AMMAN, Jordan, 17 December 2017 – “I was so worried. My children’s shoes were old and would not have lasted the winter and I did not have the money to buy new ones,” said Fahmieh, a mother of eight children living in Azraq Refugee Camp.
“We got new shoes this time. My old one had cracks, and would get wet easily,” said Fahmieh’s son, 14-year old Abdulla, showing us his brand-new shoes.
Fahmieh is one of the thousands of Syrian parents in Azraq and Za’atari refugee Camp who received a one-time cash assistance of JD20 (approx. USD28) per child from UNICEF to support their children during the winter months.
Winter in Jordan can be extremely cold, with icy winds, rain and even snow sometimes. UNICEF support to children during the 2017-2018 winter includes a mixed strategy of cash support and in-kind clothes distribution to urgently support over 120,000 disadvantaged children living in Syrian refugee camps, host communities and other remote locations.
“It is a top priority for UNICEF to protect vulnerable children from the harsh cold weather, so that they remain healthy and continue to learn and thrive,” said the UNICEF Representative, Robert Jenkins.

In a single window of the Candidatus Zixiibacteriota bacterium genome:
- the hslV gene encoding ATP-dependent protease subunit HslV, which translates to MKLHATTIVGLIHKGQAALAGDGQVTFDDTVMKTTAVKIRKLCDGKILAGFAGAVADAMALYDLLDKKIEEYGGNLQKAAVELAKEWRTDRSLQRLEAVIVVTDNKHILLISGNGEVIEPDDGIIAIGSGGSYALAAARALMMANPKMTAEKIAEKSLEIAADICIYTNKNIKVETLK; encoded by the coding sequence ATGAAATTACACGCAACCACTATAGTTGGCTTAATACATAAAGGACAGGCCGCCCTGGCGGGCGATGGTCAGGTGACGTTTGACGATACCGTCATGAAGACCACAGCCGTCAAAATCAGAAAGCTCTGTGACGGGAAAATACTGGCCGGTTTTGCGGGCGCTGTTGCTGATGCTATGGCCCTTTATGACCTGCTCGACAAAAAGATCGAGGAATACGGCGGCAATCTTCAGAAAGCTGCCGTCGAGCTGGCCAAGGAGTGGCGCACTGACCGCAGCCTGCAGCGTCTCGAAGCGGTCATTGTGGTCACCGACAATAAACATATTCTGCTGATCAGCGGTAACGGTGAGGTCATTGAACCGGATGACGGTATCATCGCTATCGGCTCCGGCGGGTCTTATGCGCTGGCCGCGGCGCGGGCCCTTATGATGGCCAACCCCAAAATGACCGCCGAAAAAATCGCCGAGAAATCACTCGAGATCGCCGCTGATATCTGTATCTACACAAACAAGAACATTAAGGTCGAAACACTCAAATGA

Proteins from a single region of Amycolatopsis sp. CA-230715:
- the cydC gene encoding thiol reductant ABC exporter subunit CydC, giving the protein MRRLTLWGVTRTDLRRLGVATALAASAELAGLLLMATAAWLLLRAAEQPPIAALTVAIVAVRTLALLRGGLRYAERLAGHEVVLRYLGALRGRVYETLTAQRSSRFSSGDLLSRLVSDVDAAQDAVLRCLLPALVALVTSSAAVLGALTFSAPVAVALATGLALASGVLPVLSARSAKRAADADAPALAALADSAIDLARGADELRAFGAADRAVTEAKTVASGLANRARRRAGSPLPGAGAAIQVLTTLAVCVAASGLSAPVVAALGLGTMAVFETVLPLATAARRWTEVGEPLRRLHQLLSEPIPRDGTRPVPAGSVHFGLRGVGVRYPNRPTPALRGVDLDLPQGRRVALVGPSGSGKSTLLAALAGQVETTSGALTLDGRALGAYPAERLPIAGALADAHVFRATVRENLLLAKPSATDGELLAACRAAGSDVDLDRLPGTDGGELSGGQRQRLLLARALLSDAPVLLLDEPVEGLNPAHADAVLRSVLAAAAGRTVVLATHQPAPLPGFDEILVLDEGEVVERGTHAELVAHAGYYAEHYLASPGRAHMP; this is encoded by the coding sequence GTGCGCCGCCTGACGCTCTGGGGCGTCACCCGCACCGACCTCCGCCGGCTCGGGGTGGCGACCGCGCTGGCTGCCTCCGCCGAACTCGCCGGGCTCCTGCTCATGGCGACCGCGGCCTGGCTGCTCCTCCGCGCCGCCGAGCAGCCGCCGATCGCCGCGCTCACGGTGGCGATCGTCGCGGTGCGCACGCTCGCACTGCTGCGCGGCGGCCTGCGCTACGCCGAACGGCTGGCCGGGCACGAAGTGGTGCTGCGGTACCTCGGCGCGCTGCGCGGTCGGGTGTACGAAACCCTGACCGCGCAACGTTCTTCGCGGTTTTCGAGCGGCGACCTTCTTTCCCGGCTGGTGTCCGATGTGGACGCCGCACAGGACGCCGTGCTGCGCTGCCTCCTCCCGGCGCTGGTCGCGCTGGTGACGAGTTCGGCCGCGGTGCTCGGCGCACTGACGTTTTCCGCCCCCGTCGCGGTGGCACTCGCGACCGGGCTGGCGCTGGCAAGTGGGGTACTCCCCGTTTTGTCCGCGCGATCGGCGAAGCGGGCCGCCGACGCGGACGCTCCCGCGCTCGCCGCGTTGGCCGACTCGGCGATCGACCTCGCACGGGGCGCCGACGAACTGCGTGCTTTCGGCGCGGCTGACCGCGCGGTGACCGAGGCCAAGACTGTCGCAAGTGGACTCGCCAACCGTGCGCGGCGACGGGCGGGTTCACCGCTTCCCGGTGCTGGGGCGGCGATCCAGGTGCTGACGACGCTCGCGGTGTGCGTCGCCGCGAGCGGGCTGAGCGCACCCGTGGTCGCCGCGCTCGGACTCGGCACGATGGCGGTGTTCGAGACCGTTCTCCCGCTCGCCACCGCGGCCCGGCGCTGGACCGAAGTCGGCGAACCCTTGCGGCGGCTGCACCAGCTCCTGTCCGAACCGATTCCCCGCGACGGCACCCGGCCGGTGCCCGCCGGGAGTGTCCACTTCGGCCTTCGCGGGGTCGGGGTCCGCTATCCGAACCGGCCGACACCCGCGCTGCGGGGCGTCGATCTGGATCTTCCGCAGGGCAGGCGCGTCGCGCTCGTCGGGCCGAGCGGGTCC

“Thanks to the continued support from our donors and the partnership with the Government of Jordan and NGOs, we are able to help thousands of vulnerable children this winter,” he added.
All children in Za’atari and Azraq Refugee camps, almost 65,000, are receiving a one-time cash grant of 20 Jordanian Dinars (~USD28) per child. UNICEF is supporting the Norwegian Refugee Council to distribute the cash directly to the heads of households. Families are being informed through mobile text messages, door-to-door visits, community mobilisation, posters, flyers and awareness sessions that the UNICEF cash assistance is for the winter needs of their children.
Outside camps, in areas with limited access to the market, UNICEF is delivering winter kits to more than 55,000 children through partners.
UNICEF’s 2017-2018 winterisation programme in Jordan is made possible through the generous support from the United States, Bureau of Population, Refugees, and Migration, Government of Germany and the European Commission’s Civil Protection and Humanitarian Aid Operations Directorate (ECHO).
NOTE TO EDITORS
• UNICEF winter kits are categorised into different child age groups and include thermal set, jacket, sweater, scarf, woollen hat, socks, gloves, warm winter trousers, denim and winter boots, in addition to coverall sets for babies.
• UNICEF Jordan’s partners for the 2017-2018 winterization programme includes the Ministry of Social Development, UNHCR, ACTED, Islamic Centre Charity Society Jordan, INTERSOS, Norwegian Refugee Council and Save the Children Jordan
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